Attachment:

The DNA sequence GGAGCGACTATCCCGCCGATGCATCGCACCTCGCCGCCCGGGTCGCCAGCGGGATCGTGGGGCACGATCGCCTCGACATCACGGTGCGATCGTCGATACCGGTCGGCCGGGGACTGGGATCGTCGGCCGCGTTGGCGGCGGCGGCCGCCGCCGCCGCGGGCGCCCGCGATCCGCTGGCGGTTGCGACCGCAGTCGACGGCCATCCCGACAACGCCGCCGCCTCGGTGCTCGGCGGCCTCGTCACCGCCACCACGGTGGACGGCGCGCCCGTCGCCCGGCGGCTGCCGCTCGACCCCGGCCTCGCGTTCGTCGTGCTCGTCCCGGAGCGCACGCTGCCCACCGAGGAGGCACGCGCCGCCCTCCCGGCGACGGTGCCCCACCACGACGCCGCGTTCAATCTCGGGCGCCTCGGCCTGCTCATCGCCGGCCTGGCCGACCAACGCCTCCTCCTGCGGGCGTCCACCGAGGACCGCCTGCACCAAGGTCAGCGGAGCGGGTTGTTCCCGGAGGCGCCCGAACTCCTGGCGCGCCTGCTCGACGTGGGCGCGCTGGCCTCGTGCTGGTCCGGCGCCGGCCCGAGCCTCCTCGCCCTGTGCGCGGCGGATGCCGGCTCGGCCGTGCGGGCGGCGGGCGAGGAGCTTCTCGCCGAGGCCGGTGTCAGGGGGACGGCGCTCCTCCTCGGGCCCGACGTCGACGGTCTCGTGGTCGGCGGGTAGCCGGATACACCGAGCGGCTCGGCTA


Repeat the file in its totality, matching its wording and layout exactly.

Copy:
The DNA sequence GGAGCGACTATCCCGCCGATGCATCGCACCTCGCCGCCCGGGTCGCCAGCGGGATCGTGGGGCACGATCGCCTCGACATCACGGTGCGATCGTCGATACCGGTCGGCCGGGGACTGGGATCGTCGGCCGCGTTGGCGGCGGCGGCCGCCGCCGCCGCGGGCGCCCGCGATCCGCTGGCGGTTGCGACCGCAGTCGACGGCCATCCCGACAACGCCGCCGCCTCGGTGCTCGGCGGCCTCGTCACCGCCACCACGGTGGACGGCGCGCCCGTCGCCCGGCGGCTGCCGCTCGACCCCGGCCTCGCGTTCGTCGTGCTCGTCCCGGAGCGCACGCTGCCCACCGAGGAGGCACGCGCCGCCCTCCCGGCGACGGTGCCCCACCACGACGCCGCGTTCAATCTCGGGCGCCTCGGCCTGCTCATCGCCGGCCTGGCCGACCAACGCCTCCTCCTGCGGGCGTCCACCGAGGACCGCCTGCACCAAGGTCAGCGGAGCGGGTTGTTCCCGGAGGCGCCCGAACTCCTGGCGCGCCTGCTCGACGTGGGCGCGCTGGCCTCGTGCTGGTCCGGCGCCGGCCCGAGCCTCCTCGCCCTGTGCGCGGCGGATGCCGGCTCGGCCGTGCGGGCGGCGGGCGAGGAGCTTCTCGCCGAGGCCGGTGTCAGGGGGACGGCGCTCCTCCTCGGGCCCGACGTCGACGGTCTCGTGGTCGGCGGGTAGCCGGATACACCGAGCGGCTCGGCTA